Although training GraphCast was computationally intensive, the resulting prediction model is highly efficient. Making a 10-day forecast with GraphCast takes less than a minute on a single Google TPU v4 device. By comparison, a 10-day forecast using a traditional approach, such as HRES, can take hours of computation in a supercomputer with hundreds of machines.

In a comprehensive evaluation of performance against the gold standard deterministic system, HRES, GraphCast provided more accurate predictions for over 90% of 1,380 test variables and prediction intervals (see our Science paper for details). When we restricted the evaluation to the troposphere, the 6-20 km region of the atmosphere closest to the Earth's surface where accurate prediction is most important, our model outperformed HRES on 99.7% of the test variables for future weather.

For input, GraphCast requires only two data sets: weather 6 hours ago, and current weather. The model then predicts the weather 6 hours in the future. This process can then be performed in 6-hour increments to provide up-to-the-minute forecasts up to 10 days in advance.

Better warnings for severe weather events

Our analyzes revealed that GraphCast can also identify severe weather events earlier than traditional forecast models, even though it is not trained to look for them. This is a prime example of how GraphCast can help prepare to save lives and reduce the impact of storms and severe weather on communities.

By applying a simple hurricane tracker directly to GraphCast forecasts, we can predict hurricane movement more accurately than the HRES model. In September, a live version of the publicly available GraphCast model, posted on the ECMWF website, accurately predicted about nine days before Hurricane Lee would make landfall in Nova Scotia. In contrast, conventional forecasts had greater variability in where and when landfall occurred, and were only recorded in Nova Scotia about six days earlier.

GraphCast can also describe atmospheric rivers — narrow regions of the atmosphere that transport most of the water vapor out of the tropics. The intensity of an atmospheric river can indicate whether it will bring beneficial rain or a flood-causing deluge. GraphCast forecasts can help characterize atmospheric rivers, which may help plan emergency responses in conjunction with artificial intelligence models for flood forecasting.

Finally, forecasting extreme temperatures is increasingly important in our warming world. GraphCast can pinpoint when heat is set to rise above the highest historical temperatures for any given location on Earth. This is particularly useful in forecasting heatwaves and disruptive and dangerous events that are becoming increasingly common.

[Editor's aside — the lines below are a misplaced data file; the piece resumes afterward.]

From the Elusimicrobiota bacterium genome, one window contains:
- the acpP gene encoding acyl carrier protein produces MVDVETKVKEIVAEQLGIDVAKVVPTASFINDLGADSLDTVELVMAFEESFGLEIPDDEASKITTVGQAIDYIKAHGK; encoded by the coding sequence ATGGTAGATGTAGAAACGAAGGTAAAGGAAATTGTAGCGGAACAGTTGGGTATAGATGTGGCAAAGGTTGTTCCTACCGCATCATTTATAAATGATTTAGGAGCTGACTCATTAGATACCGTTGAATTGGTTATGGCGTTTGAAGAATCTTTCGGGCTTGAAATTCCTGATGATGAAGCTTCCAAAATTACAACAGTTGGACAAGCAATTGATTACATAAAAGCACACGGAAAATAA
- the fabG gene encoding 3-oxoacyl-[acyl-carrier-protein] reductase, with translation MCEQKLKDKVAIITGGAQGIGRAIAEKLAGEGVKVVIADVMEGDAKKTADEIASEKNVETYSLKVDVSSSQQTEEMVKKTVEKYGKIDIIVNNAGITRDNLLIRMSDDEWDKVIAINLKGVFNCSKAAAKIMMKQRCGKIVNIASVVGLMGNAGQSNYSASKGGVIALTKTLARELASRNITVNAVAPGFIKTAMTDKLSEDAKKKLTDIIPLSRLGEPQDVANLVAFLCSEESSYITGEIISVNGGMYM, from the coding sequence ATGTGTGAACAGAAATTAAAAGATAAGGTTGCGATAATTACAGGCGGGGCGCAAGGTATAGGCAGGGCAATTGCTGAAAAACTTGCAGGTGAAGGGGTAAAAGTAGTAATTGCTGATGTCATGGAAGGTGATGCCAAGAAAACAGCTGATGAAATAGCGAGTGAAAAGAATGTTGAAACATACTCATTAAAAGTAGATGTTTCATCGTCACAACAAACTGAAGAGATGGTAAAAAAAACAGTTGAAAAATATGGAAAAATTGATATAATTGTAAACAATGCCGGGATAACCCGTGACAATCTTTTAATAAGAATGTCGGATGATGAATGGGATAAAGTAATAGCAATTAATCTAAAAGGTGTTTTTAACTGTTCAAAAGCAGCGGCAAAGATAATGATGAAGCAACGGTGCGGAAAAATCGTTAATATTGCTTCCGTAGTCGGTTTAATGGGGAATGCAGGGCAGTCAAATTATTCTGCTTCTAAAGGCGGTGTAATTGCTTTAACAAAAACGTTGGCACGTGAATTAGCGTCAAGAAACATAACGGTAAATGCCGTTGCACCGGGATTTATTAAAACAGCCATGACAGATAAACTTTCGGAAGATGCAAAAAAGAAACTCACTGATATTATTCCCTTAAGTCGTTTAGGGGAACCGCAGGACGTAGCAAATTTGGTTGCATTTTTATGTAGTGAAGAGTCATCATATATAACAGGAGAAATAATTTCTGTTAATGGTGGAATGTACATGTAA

Critical Event Forecasting – How GraphCast and HRES compare.

Left: Hurricane tracking views. As the lead time required to forecast hurricane movements increases, GraphCast maintains greater accuracy than HRES.

Right: Atmospheric river forecast. GraphCast's forecast errors are significantly lower than those of HRES across its 10-day forecast

The future of weather artificial intelligence

GraphCast is now the most accurate global 10-day weather forecast system in the world, and can predict more extreme weather events in the future than was previously possible. As weather patterns evolve in a changing climate, GraphCast will evolve and improve as higher quality data becomes available.

To make AI weather forecasting more accessible, we've open sourced our model code. ECMWF is already piloting 10-day GraphCast forecasts, and we are excited to see the possibilities it opens up for researchers – from tailoring the model for specific climate phenomena to optimizing it for different parts of the world.

GraphCast joins other cutting-edge weather forecasting systems from Google DeepMind and Google Research, including a regional nowcasting model that produces forecasts up to 90 minutes in advance, and MetNet-3, a regional weather forecasting model already in operation across the United States. Europe produces more accurate 24-hour forecasts than any other system.

Pioneering the use of artificial intelligence in weather forecasting will benefit billions of people in their daily lives. But our broader research is not just about predicting the weather, it's about understanding the broader patterns of our climate. By developing new tools and accelerating research, we hope that AI can empower the global community to address our greatest environmental challenges.